Setting aside the more science-fictional objectives described by President Kalam–whose term just ended, on July 25–in the near future, the most technologically innovative of ISRO’s projects is its scramjet RLV, named Avatar. Lowering launch costs via an RLV has, of course, been theunattainable holy grail for both the United States and Russian space programs. Avatar would weigh only 25 metric tons, with 60 percent of that the liquid hydrogen needed to fuel the turbo-ramjet engines that would power its initial aircraft-style takeoff from an airstrip and its ascent to a cruising altitude. Thereafter, Avatar’s scramjet propulsion system would cut in to accelerate it from Mach 4 to Mach 8, while an onboard system would collect air from which liquid oxygen would be separated. That liquid oxygen would then be used in Avatar’s final flight phase, as its rocket engine burned the collected liquid oxygen and the remaining hydrogen to enter a 100-kilometer-high orbit. ISRO claims that Avatar’s design would enable it to achieve at least a hundred reentries into the atmosphere. Theoretically, given ISRO’s plans for it to carry a payload weighing up to one metric ton, Avatar could thus deliver a 500-to-1,000-kilogram payload into orbit for about $67 per kilogram.
Current launch prices range from about $4,300 per kilogram via a Russian Proton launch to about $40,000 per kilogram via a Pegasus launch. Conceivably, Avatar could give India a radical advantage in the global launch market. Gregory Benford, an astrophysicist at the University of California, Irvine, and an advisor to NASA and the White House Council on Space Policy, is enthusiastic: “The Avatar RLV project will enable the Indian program to leap ahead of the Chinese nostalgia trip. Once low cost to orbit comes alive, it will drive cheaper methods of doing all our unmanned activities in space.”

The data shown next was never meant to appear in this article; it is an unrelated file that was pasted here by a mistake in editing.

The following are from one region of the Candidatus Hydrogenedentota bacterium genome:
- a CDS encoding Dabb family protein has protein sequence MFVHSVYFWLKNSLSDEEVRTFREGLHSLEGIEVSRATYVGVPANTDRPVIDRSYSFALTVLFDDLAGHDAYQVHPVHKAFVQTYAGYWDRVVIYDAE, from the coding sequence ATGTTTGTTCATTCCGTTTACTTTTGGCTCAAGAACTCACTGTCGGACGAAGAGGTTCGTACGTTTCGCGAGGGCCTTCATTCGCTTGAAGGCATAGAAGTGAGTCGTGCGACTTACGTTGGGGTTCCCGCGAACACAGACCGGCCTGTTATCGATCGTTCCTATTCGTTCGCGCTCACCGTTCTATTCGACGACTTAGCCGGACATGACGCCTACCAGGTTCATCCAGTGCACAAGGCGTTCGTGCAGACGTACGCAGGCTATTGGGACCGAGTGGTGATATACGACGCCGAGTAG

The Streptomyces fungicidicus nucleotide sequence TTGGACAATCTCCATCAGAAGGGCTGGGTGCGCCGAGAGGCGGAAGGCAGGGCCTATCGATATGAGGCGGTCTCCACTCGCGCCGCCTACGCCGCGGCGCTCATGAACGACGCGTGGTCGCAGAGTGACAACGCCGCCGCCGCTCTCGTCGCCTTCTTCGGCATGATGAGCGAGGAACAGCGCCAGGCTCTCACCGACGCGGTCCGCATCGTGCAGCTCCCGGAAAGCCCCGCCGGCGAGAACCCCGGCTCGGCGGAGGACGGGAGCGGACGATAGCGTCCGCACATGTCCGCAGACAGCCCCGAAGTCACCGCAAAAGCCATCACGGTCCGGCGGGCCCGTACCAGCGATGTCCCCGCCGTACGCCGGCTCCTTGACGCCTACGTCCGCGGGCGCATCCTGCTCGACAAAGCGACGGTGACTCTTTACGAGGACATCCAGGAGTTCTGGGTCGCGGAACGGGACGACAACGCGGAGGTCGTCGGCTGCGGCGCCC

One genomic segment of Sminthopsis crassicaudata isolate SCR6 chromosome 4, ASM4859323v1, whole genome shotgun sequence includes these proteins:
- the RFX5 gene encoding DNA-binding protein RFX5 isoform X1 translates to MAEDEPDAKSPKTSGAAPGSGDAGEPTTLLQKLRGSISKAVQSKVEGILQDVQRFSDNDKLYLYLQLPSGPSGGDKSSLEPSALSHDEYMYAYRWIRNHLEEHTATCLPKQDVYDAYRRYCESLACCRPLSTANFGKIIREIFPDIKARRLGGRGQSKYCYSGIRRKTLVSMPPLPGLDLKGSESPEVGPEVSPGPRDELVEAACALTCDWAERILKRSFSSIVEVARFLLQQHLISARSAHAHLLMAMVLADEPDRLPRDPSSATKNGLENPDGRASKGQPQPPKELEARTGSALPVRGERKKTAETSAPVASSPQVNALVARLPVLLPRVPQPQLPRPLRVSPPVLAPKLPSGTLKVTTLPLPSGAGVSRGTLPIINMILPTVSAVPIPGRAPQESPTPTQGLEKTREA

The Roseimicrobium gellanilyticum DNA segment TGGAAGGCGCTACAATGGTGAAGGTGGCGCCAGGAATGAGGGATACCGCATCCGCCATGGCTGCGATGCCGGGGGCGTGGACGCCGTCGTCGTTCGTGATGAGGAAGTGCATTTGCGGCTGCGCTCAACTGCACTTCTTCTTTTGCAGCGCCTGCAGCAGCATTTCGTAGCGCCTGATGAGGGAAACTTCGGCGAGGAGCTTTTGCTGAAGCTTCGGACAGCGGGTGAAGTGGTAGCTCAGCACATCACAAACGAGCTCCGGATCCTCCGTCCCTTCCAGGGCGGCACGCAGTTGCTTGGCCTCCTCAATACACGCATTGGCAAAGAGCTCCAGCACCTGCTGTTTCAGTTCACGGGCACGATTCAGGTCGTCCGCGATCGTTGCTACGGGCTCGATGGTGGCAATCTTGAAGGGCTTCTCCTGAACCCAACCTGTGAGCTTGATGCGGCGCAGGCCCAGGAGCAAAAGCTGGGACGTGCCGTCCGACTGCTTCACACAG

Still, Avatar’s potentially radical advantage comes with significant restraints, given both the restricted scale of its payloads and that very low 100-kilometer orbit. That latter factor, indeed, is something of a puzzle since any satellite released at such a height will find its orbit degrading quickly. Do the Indians intend to use Avatar as a first-stage launcher, in effect, from which they will fire their satellites further up into secure orbits? Perhaps. But in that case, it’s hard not to notice that Avatar, in fact, makes more sense as a missile-launch platform. After all, the United States is also working on the scramjet concept but in the context of an unmanned global cruise missile: the X-51 Scramjet-Waverider.
Could Avatar be just another military application upon which India’s space scientists are piggybacking their hopes to develop a radical RLV prototype? The Indians do seem to be serious enough about Avatar as a commercial concept that they’ve taken out patents internationally on the design. ISRO has, relatively, a very low budget, and for Avatar to happen, Indians need to bring in international partners and funding. But if it turns out that Avatar is really just another military application that India’s space scientists have used to secure funding from their military for their high aspirations, they will hardly be the first ones in the history of spaceflight to do so.